Atos’ first involvement with quantum technologies came in 2010, when it worked to connect two Dutch datacenters using quantum key distribution technologies. Aiming to guarantee a secure transfer of data,Quantum Communication technologies are the first to ‘mature’, and have already sparked several successful companies.

Making Quantum Computing Accessible

Furthermore, the IBM Experience has helped widen the appeal of ‘Quantum somethings’. By making one of its quantum computers available to the public, IBM has helped to promote quantum technologies on a global scale. In China country-spanning QKD networks have been created, including quantum satellites to ensure safe communication. Meanwhile, European academics and politicians prepared the ‘Quantum Manifesto’ – a move which led to the launch of a €1bn Quantum Flagship Project within the European Union.

Today, there is huge demand for skilled workers, as well as active technological development in the area. Organizations cannot stand on the side-lines, understanding its potential to improve their core business and safeguard their future.

In November 2016, we launched Atos Quantum, the first quantum computing industry program in Europe. We will be responsible for the development and marketing of solutions for quantum computing, as well as quantum safe cyber security products. It’s an exciting project, and something that will be increasingly important to the IT landscape of the future.

Over the next few months I will be sharing more insights into the (seemingly) strange world of Quantum Computing. Looking at everything from Quantum Hardware to Software and Quantum Sensing, the topic will inform, dazzle, and give you the tools you need to discuss the potential of Quantum somethings with confidence.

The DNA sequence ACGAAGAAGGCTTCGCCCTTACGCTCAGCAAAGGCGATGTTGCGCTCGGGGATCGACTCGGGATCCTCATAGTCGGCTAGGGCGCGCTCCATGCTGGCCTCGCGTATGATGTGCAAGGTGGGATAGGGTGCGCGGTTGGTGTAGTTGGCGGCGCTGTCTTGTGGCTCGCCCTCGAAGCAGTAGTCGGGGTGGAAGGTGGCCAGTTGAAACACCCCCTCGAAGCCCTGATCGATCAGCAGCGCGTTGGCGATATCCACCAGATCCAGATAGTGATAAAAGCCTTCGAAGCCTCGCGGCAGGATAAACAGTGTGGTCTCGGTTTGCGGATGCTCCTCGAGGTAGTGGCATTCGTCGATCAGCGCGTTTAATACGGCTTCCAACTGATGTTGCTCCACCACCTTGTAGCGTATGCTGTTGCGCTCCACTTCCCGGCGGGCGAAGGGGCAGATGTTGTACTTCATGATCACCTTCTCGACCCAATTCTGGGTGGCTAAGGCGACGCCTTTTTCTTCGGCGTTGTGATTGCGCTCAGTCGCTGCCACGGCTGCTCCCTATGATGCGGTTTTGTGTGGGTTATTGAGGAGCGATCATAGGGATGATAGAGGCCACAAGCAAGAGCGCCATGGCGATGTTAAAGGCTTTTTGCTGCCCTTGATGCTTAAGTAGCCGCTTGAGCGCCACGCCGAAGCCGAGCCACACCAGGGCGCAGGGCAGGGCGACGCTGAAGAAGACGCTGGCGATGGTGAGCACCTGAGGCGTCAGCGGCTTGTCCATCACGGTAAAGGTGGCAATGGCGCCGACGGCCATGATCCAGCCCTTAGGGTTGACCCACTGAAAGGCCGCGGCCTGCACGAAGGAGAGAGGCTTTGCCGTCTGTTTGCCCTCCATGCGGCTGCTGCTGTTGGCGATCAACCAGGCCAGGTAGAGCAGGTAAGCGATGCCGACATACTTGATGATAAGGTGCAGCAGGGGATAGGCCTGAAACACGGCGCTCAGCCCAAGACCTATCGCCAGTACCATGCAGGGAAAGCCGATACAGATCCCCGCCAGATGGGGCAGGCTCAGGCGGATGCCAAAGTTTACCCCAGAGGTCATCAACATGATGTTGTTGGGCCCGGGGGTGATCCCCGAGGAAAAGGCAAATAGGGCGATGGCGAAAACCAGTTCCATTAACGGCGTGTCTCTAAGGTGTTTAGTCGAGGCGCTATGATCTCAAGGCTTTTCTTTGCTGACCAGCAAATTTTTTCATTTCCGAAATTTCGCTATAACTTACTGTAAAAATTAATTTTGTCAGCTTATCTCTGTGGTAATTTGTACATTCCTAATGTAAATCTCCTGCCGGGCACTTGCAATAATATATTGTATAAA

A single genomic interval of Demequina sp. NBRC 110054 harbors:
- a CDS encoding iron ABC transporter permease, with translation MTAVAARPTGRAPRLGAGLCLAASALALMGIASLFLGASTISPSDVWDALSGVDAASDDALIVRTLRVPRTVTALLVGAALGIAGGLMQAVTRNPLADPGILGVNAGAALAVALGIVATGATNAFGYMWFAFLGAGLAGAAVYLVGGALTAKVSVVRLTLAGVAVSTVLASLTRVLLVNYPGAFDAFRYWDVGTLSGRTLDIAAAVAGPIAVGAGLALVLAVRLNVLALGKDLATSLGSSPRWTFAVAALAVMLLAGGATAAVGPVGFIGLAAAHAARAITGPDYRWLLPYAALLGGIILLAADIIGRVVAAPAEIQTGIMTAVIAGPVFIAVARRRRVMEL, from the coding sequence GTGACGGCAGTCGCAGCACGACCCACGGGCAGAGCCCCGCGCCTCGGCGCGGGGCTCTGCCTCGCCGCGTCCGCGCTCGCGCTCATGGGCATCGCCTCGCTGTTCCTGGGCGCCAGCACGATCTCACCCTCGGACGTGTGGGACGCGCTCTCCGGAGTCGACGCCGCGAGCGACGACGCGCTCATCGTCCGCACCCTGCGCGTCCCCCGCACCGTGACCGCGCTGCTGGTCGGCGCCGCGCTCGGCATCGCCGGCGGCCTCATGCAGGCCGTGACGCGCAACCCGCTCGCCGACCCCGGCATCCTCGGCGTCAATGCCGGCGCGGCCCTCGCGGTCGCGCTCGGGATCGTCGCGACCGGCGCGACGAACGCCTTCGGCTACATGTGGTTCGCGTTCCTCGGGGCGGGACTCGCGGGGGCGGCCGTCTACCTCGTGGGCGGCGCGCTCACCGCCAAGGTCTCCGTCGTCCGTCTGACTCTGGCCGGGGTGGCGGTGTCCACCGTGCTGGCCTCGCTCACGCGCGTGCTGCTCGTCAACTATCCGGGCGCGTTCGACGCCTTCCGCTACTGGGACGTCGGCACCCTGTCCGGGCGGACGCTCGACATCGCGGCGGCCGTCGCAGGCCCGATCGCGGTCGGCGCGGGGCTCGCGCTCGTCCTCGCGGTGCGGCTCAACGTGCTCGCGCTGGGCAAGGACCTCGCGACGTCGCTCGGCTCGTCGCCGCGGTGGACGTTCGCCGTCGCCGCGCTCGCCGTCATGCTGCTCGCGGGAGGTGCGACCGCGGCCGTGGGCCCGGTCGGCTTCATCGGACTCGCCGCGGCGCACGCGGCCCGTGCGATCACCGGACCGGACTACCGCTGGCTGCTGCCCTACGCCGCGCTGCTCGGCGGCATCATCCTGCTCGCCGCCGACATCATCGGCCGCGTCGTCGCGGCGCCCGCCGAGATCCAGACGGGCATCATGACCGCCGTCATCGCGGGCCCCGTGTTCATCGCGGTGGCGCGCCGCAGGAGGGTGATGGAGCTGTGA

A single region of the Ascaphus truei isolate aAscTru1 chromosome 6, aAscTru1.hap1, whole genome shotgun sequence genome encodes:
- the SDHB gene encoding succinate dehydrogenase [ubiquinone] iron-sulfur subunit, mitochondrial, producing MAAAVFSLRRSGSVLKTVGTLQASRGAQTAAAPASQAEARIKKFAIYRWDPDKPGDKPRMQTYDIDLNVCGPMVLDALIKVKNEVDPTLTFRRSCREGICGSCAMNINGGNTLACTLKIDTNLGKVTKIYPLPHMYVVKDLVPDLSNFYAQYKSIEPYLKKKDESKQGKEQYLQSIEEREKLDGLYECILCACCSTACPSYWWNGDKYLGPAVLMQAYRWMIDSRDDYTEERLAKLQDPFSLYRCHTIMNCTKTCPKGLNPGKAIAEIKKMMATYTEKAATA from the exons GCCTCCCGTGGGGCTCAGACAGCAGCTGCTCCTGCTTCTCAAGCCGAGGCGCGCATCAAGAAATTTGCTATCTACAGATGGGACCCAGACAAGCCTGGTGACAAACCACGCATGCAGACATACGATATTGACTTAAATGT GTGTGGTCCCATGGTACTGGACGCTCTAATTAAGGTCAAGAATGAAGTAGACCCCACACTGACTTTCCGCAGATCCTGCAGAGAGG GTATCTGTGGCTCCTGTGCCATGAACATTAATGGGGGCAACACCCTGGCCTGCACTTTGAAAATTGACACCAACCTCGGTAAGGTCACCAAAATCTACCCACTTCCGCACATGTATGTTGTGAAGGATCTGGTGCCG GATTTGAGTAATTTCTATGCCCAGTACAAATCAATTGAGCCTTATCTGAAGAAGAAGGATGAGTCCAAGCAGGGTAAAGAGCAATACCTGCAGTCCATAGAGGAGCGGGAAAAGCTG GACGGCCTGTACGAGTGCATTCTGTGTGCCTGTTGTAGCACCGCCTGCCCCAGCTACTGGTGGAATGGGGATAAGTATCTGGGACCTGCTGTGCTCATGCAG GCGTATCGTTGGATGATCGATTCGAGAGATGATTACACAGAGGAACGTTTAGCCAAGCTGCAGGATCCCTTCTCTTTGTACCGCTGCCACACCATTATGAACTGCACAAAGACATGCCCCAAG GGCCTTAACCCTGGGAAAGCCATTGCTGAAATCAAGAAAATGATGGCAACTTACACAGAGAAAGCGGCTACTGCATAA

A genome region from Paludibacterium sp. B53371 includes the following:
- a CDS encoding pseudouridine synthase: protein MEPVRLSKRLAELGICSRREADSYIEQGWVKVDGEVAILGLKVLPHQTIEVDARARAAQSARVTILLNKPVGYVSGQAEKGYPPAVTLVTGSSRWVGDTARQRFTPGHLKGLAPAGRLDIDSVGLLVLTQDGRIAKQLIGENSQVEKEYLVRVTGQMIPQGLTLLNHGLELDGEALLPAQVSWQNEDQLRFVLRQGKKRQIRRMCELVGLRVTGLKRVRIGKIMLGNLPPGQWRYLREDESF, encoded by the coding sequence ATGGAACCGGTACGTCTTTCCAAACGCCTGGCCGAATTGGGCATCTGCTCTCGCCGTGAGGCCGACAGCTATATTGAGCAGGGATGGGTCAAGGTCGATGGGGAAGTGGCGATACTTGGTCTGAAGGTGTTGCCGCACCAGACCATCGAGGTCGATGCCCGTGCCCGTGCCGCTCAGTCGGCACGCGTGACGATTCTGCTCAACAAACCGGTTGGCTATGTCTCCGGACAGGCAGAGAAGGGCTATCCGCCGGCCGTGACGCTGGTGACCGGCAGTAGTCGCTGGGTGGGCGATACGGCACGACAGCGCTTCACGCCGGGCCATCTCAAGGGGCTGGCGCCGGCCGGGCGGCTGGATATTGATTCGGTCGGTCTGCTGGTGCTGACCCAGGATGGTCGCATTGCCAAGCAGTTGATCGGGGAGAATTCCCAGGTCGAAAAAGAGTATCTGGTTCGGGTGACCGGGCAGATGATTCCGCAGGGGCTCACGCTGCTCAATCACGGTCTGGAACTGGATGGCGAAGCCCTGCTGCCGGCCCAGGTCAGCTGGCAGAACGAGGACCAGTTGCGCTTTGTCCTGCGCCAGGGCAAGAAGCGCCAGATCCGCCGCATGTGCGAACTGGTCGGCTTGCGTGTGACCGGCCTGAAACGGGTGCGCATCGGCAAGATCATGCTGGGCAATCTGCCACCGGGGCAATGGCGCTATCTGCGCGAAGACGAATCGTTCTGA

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About Frederik Kerling
Senior Quantum Expert, and member of the Scientific Community and member of the Scientific Community
Frederik Kerling is a Senior Quantum Expert heading the quantum consulting team based in the Netherlands. He is also a member and an editorial board member of the Atos Scientific Community. As a theoretical physicist specializing in Quantum engineering he made the transition to consulting after his time in Copenhagen. He is internationally active within the quantum community, and collaborates in several consortia and initiatives to promote quantum technology. In addition he develops patents in quantum technology, and is always open for a good discussion about quantum fundamentals. Frederik is often employed in innovation tracks in the role of innovation manager or even determining innovation strategies on a corporate level. And in his spare time can be found exercising, gaming, teaching and doing improv.